The lantern, which recently launched on Kickstarter, collects thermal energy from a simple tea candle and converts it into power that can be used to illuminate its LED bulbs. A single candle will create enough juice to keep the lantern going for five to six hours while creating 15 to 20 times more light than the candle could on its own.
Bjørn Eirik Birkeland, the designer of the Luminiser, tells Digital Trends that he came up with the idea for the lantern more than 1o years ago. “I was so tired of finding lanterns and flashlights with batteries that were either empty or destroyed because of their storage time. It was a problem back home, but also in my cabin in the mountains and on my boat,” Birkeland says. “It has pretty much occupied my life all those years since.”
In the early days, Birkeland investigated thermoelectric generators (TEGs), but found them to be wildly inefficient. At the years passed however, he developed five different prototypes, with each one improving on the concept and evolving over time. Eventually, the generators caught up to his vision, and gained the ability to actually power the lantern using just the heat from a candle.
“LED´s have become much better and today you only need 1 watt to generate 200-300 Lumens,” Birkeland says. “The timing is now perfect and The Luminiser has now become a really good alternative light source I think.”
Lightweight and compact, the lantern tips the scales at less than one pound and measures 5.5 inches in height with its foldable legs stashed away. That makes it small enough to place inside a backpack for easy transportation to the campsite. Once there, the legs can be folded back into position, extending its height to 9.8 inches, and allowing the lantern to stand on a flat surface.
When campers are ready to use the Luminisier, they simply light a tea candle and place inside the included glass holder. That apparatus than locks into place on the lantern itself, which begins collecting energy from the heat of the flame within seconds. To turn off the light, simply pull the glass holder out and extinguish the candle.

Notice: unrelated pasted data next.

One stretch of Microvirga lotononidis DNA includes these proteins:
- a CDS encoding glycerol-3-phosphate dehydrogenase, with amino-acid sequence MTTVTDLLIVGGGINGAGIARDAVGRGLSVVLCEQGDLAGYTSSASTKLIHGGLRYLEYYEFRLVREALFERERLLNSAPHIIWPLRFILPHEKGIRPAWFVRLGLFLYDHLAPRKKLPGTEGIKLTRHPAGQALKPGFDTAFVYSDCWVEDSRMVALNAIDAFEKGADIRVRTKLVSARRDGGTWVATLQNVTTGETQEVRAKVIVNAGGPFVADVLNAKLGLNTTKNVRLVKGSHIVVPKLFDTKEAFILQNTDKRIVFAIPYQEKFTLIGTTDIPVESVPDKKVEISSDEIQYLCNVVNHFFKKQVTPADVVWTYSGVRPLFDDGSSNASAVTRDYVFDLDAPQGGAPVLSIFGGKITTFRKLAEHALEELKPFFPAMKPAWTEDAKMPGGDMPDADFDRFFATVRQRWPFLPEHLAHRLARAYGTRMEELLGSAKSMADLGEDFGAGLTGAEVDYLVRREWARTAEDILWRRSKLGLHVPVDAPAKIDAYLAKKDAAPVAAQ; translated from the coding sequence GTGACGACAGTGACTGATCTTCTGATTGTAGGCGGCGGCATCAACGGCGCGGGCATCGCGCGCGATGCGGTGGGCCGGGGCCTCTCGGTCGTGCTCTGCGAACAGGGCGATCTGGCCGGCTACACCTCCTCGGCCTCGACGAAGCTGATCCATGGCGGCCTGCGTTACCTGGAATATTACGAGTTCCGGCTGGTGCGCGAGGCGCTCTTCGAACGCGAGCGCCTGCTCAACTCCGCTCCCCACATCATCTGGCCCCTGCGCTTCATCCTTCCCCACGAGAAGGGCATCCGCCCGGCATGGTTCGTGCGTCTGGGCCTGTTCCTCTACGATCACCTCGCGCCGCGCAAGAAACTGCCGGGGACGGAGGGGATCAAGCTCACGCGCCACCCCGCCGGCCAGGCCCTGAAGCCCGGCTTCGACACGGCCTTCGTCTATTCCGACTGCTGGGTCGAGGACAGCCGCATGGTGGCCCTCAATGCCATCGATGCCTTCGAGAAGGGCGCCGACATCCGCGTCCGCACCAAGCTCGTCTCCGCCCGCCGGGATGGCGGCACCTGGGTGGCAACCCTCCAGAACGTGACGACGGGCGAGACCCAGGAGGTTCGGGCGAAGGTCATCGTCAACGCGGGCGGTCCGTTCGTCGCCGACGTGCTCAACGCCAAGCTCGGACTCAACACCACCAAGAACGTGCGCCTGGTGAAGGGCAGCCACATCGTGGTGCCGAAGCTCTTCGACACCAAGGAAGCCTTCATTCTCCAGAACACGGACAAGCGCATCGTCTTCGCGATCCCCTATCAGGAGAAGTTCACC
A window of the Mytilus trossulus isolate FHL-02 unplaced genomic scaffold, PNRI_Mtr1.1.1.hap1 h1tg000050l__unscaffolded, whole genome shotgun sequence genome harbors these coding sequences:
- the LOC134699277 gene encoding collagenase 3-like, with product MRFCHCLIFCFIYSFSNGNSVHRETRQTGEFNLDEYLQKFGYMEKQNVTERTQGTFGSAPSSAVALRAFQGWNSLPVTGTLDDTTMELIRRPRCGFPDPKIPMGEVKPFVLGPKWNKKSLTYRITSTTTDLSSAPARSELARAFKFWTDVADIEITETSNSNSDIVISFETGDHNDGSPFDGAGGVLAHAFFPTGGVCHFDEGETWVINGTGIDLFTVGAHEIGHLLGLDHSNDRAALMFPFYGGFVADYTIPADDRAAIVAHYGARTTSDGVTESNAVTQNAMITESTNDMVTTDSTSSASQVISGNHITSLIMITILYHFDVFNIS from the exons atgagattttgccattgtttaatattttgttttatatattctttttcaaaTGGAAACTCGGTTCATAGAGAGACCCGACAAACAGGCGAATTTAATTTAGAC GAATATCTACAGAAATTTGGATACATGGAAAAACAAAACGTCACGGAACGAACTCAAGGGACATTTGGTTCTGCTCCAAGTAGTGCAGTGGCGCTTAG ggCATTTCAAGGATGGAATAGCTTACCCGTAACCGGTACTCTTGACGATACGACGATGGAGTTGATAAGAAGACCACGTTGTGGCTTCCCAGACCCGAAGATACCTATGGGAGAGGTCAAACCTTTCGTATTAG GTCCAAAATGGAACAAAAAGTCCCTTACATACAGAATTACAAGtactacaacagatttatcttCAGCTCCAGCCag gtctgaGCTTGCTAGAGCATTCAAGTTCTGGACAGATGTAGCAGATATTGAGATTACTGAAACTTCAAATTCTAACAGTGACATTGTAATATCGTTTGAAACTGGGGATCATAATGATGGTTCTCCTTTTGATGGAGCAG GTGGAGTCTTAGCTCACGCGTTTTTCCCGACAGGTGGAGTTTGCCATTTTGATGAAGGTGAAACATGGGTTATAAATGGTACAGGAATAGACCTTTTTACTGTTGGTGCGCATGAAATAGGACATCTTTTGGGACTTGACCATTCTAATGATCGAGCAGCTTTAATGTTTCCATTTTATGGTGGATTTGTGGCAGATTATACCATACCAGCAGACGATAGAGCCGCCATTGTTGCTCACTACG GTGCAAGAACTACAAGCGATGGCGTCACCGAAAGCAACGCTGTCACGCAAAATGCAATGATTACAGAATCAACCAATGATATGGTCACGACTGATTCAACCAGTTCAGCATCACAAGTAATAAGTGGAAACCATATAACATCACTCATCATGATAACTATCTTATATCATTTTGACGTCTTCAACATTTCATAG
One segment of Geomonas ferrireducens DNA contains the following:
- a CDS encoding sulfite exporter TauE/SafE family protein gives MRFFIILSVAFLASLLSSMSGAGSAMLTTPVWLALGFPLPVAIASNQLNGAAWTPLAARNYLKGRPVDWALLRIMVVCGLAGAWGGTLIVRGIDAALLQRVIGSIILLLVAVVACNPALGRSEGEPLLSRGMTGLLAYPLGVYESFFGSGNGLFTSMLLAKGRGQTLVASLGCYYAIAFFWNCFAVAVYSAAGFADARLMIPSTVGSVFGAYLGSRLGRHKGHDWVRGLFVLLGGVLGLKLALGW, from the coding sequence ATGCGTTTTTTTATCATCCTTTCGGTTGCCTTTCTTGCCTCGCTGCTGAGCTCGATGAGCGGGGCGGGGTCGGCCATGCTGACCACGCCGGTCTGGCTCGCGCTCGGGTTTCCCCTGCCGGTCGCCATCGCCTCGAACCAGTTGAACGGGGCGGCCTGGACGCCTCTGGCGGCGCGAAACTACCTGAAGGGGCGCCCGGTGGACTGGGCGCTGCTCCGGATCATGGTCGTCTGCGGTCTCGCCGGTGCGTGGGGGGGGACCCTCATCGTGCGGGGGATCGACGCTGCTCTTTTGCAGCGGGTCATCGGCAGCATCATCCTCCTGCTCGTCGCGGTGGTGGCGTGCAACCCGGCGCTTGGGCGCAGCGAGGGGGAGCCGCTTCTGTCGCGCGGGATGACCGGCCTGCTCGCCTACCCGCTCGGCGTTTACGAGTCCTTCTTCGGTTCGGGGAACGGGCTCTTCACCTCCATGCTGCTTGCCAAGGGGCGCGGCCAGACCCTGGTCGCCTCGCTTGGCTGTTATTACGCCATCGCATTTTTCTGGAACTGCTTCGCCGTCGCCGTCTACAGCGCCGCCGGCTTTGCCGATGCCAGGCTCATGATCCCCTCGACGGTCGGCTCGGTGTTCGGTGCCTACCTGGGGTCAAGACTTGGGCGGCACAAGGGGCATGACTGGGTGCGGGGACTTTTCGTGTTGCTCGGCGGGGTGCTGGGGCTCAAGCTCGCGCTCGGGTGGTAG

While the lantern obviously has benefits for outdoor enthusiasts, it can also be used in developing countries where electricity remains at a premium. Tea candles are small, lightweight, and relatively easy to obtain, making the Luminiser a potentially inexpensive and efficient light source for millions of people.
“The greatest advantage of The Luminiser and the tea light candles is there storage life,” Birkeland tells us. “It can be stored for years and years and still work perfect when you really need it.”
If the lantern becomes a success, Birkeland says that he has other ideas on how to leverage this technology. For instance, future models of the lamp may include a USB port to charge a smartphone or he may even create a standalone charger that is also powered by a candle.
For now, he is squarely focused on raising $31,700 on Kickstarter to get the Luminiser into production. If he is successful, Birkeland hopes to begin shipping the LED light in August for $125. However, early bird supporters can order one now for as little as $89.
Find out more on the Luminiser Kickstarter page.